Prayas (Energy Group) conducted a survey of 3000 households in semi-urban and rural areas of Uttar Pradesh and Maharashtra to understand their energy end-use patterns. This survey was conducted in February-March 2019. ECHO is a series of blog posts presenting the key findings of the survey. This post briefly discusses the sampling plan of the survey and formulation of asset index used to categorize households.
The residential energy consumption survey was conducted on 1500 semi-urban and rural households each from Uttar Pradesh and Maharashtra. Each state has five different regions with fairly distinct climates, geographies, and cultures. These regions are also reflected in administrative divisions of each state.
Figure 1: Regions and districts in sample
We chose one district from each of the regions and sampled 300 households within that district. These 300 households were equally distributed in three tehsils geographically spread across the district. In each tehsil, 50 households were chosen in a semi-urban area, 25 households in large village, and 25 households in small village. As per the Reserve Bank of India (RBI)’s classification, semi-urban is a town with a population between 10,000 and 1,00,000 while population of rural areas is less than 10,000. We further identified a village with a population between 7000 and 10,000 as a large village and a village with a population between 3,000 and 7000 as a small village. Hence, sample in each state has equal number of semi-urban and rural households distributed across 15 towns and 30 villages in 5 districts. In each town or village, surveyors used a pre-identified set of visual indicators to ensure households from different income levels are chosen. These visual indicators included size of the house, structure (kaccha/pucca), ownership of vehicles among others.
Figure 2: Sampling plan
We use the Asset Index method to categorize the households into low, medium, and high income.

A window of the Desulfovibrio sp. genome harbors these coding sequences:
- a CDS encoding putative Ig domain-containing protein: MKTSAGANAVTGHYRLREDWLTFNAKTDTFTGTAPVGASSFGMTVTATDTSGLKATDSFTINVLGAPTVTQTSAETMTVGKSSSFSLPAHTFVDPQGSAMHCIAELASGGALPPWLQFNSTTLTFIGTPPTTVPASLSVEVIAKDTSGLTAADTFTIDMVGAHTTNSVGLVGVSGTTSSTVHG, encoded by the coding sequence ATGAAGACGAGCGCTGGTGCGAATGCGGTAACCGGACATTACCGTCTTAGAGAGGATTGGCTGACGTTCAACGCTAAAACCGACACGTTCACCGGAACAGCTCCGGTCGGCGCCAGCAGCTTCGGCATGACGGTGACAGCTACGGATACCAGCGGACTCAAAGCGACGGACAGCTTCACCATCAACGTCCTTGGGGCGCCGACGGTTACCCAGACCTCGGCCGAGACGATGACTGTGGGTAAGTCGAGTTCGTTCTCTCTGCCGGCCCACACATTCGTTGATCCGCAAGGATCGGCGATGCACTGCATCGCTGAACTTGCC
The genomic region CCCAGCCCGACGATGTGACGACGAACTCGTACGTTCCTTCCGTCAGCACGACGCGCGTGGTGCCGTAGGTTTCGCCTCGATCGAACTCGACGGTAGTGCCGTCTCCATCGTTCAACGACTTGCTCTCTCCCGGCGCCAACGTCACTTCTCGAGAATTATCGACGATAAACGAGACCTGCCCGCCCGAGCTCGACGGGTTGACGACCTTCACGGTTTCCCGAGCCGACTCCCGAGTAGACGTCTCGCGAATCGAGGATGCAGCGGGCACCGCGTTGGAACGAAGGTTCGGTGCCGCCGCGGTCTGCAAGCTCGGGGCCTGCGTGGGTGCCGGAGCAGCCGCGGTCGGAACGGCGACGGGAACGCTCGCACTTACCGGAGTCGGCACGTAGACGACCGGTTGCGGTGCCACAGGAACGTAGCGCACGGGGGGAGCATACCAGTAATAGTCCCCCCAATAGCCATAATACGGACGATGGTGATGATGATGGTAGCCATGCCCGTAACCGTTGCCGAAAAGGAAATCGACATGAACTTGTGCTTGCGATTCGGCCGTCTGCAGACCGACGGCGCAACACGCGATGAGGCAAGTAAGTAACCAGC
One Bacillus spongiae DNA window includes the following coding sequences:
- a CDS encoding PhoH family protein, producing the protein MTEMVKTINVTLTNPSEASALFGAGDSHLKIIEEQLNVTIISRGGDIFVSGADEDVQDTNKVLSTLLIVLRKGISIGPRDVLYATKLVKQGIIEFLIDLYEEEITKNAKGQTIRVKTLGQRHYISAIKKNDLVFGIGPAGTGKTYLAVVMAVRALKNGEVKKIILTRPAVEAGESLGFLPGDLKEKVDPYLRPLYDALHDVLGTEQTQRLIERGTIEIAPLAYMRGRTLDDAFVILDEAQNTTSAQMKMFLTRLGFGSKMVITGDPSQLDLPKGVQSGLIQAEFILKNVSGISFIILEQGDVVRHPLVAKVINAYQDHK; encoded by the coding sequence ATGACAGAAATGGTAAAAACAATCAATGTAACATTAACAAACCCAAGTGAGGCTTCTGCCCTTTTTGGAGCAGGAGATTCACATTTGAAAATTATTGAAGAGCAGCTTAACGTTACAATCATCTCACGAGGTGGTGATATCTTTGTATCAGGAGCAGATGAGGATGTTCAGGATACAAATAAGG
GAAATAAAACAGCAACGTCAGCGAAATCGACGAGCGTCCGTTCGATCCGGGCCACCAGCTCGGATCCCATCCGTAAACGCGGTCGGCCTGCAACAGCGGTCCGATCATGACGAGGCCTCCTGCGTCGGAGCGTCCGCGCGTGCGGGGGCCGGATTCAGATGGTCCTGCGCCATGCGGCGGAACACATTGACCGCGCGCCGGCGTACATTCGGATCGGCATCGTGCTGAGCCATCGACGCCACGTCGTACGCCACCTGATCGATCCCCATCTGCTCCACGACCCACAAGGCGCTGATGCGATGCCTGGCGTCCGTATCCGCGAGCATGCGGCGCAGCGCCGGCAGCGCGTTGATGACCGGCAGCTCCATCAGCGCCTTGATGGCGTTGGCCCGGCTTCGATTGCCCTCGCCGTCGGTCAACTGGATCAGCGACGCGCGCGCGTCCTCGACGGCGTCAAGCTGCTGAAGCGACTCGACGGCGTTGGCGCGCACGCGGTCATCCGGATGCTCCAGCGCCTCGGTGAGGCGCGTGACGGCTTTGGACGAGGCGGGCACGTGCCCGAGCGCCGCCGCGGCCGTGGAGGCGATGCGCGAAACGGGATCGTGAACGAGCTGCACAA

Asset Index is computed based on ownership of certain appliances and certain household characteristics (see Figure 3). The underlying assumption is that these appliances and characteristics can explain a household’s long-term wealth better than the income stated by households in the survey (Filmer, 2001).
Figure 3: Asset Index Computation
Principal Component Analysis (PCA) is used to compute asset index for each household. PCA is a multivariate statistical technique which converts a set of possibly correlated variables into a set of uncorrelated variables called principal components. Each component is a linear combination of all the predictor variables. The first component captures maximum information from the original data set and each additional component records lesser information than the previous one. We convert our predictor variables of appliance ownership and households characteristics into principal components using PCA. We then select significantly relevant components based on certain statistical tests. These components are used to compute Asset Index for each household. Asset Index is computed separately for each state. The index is then used to divide each state sample into tertiles which correspond to low, medium, and high income levels. The ownership of different appliances and fuels used for different end-uses across these income categories is shown below.
Figure 4: Appliance ownership across different income levels
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